Why North Shore has always drawn a crowd
THEY started when they were babies and their father Barry and his grandmother Jane Kelly (nee Jane Ross), was one of the pioneering family of this area, have always been keen fishermen and will always have love and respect for the pristine coastline.
Going to North Shore every January for two weeks was our annual holiday. In the New Year we would pack up and go way up to nearly Double Island Point where we would stay in Billy Ross' old shack where the six of us would fish and the boys, Dean, Clint, Lorne and Clay would swim and play all day.
It was a great holiday for all of us. But fresh water was a problem where the shack was, so we moved further down the beach and stayed in Mrs Appleby's hut which had the most beautiful fresh, clear running stream right beside the hut.
The days were long and full of fun for the four brothers. They would explore every inch of the Great Coloured Sand hills just south of the hut, Red Canyon, Red Rock, Military Road, the Sand Blow, to name a few.
They were good fishermen too, always a feed of fish to feed the whole family, not to mention the Eugarie rissoles and soup we made. In those days there were millions of eugarie on the beach, not as plentiful today.
At the end of the beach near Double Island Point, we would often see cattle, dingoes and kangaroo on the beach. One day, a not-so-people-friendly huge bull had Dean and Clint bailed up on the beach. They had to run into the surf to get away from him.
We kept our distance from the cattle after that episode.
A less dangerous activity was climbing the hills of the coloured sands. In those days the hills had very little vegetation on them and were easily seen, so it was easy to get the different colours of the sands.
And we would fill small bottles with water and gently pour one colour of the sand in the bottle, let it settle and do it again with another colour until the bottle was full. Thank goodness that is not allowed these days as it got to the point too many people were climbing all over the hills, hence the sands would slowly trickle down.
In those early days, the 60s and 70s, not too many cars would be on the beach so when the boys saw a car coming in the distance we would all run down and wave to them as they sped by. Most would be local from the Noosa area.
In 1973, when the Cherry Venture ran aground at Double Island Point, the beach became busier with people wanting to up to see the ship. She was rusting away and became too dangerous for people to climb over it and so was cut up for scrap metal.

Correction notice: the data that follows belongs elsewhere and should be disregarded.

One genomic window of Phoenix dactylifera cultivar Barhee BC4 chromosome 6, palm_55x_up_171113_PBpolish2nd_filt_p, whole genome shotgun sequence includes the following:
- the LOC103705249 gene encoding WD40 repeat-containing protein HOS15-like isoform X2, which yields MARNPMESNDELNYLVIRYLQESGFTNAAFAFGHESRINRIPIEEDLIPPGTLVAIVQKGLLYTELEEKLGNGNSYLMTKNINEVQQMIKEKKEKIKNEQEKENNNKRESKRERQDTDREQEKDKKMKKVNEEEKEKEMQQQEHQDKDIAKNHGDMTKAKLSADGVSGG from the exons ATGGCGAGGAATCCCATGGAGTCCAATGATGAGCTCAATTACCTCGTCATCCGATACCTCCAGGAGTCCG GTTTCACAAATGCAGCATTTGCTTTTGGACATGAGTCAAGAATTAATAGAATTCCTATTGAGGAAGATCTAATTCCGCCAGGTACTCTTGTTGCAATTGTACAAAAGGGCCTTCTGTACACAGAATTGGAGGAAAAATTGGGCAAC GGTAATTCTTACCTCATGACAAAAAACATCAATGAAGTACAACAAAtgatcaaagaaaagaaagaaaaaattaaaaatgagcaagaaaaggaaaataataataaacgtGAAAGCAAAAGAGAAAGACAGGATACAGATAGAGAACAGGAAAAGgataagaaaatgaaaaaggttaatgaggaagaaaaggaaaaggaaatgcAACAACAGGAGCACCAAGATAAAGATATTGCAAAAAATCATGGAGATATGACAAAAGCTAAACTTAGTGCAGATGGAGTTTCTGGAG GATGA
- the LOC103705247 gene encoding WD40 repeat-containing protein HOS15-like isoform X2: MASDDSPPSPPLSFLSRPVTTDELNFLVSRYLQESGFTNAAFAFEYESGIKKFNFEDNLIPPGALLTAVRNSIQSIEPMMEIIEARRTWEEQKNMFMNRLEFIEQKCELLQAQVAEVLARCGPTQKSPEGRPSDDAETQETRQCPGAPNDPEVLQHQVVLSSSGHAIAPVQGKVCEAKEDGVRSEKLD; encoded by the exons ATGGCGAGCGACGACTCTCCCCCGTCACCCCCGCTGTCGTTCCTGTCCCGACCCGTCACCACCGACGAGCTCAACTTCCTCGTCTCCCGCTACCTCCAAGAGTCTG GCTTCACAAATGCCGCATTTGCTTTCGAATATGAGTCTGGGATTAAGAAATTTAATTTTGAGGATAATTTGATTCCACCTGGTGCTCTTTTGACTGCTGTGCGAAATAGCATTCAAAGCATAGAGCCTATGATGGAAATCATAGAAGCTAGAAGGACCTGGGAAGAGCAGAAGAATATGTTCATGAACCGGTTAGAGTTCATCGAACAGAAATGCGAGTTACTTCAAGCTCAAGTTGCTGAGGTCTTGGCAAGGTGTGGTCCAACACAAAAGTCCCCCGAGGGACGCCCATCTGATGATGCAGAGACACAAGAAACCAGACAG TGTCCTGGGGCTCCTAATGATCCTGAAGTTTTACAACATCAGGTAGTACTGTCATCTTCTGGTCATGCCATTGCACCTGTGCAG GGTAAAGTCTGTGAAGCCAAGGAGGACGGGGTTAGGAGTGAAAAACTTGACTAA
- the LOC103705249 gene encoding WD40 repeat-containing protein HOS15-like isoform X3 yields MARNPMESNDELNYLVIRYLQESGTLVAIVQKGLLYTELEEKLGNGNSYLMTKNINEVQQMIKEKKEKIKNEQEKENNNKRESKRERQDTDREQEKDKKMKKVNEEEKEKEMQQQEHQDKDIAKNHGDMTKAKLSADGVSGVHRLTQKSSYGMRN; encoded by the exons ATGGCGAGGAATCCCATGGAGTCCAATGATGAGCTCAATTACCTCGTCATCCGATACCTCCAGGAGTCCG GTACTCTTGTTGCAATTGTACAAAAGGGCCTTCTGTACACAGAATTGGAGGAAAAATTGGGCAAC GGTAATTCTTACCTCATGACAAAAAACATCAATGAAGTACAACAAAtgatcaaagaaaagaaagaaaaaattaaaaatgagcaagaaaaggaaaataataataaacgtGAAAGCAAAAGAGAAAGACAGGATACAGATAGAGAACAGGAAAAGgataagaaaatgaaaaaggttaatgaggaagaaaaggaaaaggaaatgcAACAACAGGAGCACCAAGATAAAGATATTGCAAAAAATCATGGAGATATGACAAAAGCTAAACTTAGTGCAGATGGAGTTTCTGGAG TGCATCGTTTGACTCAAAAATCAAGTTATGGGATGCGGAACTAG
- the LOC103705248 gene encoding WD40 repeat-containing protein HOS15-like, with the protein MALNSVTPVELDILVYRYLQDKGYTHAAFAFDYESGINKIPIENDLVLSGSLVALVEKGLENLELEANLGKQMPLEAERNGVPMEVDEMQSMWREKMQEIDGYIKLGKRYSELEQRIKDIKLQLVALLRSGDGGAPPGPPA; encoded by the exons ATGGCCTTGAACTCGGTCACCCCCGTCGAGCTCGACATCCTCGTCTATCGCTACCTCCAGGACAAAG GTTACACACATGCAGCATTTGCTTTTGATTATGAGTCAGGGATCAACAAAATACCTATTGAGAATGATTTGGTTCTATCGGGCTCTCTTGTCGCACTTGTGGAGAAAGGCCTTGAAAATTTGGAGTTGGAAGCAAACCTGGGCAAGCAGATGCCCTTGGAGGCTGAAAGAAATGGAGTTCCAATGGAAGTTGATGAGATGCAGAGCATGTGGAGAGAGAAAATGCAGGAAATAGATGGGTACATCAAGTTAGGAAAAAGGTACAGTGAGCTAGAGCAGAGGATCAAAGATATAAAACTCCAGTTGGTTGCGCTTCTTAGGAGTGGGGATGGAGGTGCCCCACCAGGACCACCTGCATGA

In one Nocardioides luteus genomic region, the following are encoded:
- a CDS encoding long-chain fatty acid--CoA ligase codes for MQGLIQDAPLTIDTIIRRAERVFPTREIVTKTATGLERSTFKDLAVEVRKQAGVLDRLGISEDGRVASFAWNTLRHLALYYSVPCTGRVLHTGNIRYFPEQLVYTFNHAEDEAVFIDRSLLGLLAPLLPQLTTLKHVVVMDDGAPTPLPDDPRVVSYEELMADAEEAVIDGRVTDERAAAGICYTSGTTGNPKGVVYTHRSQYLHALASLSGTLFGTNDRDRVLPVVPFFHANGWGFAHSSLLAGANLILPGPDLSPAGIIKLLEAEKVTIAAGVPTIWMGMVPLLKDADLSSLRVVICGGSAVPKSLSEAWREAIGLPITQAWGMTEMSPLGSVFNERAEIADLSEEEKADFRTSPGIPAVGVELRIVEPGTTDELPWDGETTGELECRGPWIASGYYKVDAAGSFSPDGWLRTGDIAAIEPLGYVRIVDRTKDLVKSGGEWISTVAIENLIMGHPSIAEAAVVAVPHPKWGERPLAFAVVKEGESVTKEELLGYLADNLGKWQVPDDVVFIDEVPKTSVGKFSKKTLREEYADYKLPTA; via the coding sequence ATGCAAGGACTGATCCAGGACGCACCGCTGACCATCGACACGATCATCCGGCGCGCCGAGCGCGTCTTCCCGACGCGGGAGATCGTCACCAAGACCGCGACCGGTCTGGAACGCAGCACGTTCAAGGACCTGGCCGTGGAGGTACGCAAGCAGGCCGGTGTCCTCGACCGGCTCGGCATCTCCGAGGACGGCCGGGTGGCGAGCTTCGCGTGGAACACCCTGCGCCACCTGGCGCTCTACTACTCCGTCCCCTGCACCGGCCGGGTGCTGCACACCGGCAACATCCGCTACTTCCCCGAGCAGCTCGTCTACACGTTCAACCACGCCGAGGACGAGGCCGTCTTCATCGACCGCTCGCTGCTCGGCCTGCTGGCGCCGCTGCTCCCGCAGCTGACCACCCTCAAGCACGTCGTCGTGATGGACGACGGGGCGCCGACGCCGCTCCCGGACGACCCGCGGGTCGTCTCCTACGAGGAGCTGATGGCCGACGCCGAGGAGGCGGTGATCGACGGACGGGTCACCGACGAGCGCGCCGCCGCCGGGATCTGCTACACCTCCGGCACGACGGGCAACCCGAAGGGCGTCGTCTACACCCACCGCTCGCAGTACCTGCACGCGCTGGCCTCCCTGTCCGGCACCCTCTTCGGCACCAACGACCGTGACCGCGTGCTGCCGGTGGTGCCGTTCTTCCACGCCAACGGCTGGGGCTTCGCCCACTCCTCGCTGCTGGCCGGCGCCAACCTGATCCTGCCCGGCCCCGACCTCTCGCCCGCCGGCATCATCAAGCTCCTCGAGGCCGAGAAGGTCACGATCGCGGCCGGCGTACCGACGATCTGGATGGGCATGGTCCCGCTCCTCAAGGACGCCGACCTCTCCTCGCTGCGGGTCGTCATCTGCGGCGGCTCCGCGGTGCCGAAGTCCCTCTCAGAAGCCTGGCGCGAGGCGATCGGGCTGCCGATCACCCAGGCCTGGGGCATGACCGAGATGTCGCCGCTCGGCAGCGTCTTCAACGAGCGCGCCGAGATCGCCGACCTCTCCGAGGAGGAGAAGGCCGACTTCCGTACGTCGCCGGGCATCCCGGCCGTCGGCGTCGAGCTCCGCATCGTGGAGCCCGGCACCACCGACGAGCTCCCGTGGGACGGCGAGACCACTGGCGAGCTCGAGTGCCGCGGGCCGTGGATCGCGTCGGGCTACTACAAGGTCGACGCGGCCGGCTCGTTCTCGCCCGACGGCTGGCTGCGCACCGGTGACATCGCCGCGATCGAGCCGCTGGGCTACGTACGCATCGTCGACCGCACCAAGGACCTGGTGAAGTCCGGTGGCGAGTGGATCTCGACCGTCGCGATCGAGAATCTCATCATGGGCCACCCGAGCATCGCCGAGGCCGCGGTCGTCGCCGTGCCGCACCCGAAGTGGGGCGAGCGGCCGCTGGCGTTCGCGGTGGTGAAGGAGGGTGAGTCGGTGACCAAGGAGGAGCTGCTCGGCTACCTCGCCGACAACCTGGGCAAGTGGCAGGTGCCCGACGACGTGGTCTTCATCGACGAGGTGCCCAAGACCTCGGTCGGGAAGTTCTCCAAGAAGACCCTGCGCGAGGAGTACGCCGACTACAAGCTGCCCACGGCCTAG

Every now and then, after big seas, you can see parts of the hull exposed, otherwise you wouldn't know there had been a ship there.
Many people will remember "the bubbler", or the bubbling springs. It was an underground spring that forced itself up onto the beach. It was like a spa about two metres in diameter. The boys would drop stones in and the force of the spring would lift them back to the surface.
I have a mother's suspicion that sometimes when I was out of sight, they jumped in to feel the bubbles and feel the exhilaration on the way up. The bubbler has long gone, where to?
One day I was kneeling in the freshwater stream doing our washing, as there was always plenty of that to do with four boys, and a car came right up to me and a lady got out of the car and asked me if she could take a photo of me. I said "Yes, but why?"
She said, "My mother would never believe this". She thought that was where we lived permanently and that's how I did the washing. So I let her believe it.
Things that stay in your mind are there forever, like after our big days and back at the hut to prepare for the evening, Barry would show the boys how to chop wood and then light the old wood stove so I could cook dinner.
No bathroom up there, the running stream was our bathtub and the old toilet up the hill where you could sit and listen to the dingoes howling, and then run like a rabbit back to the hut, heart pounding with fear and excitement. Then, to wind down, a family game of cards until sleep got the better of us.
We did that family holiday for many years and, as time goes by, life changes. The boys have families of their own and they, too, love the beach. Unfortunately, all the old shacks (except one) have been demolished.
Those days we all cherish. The beach is still a beautiful place to be and we are so fortunate to have that on our doorstep.
As we get older, those days are the memories that will stay with each and every one of us.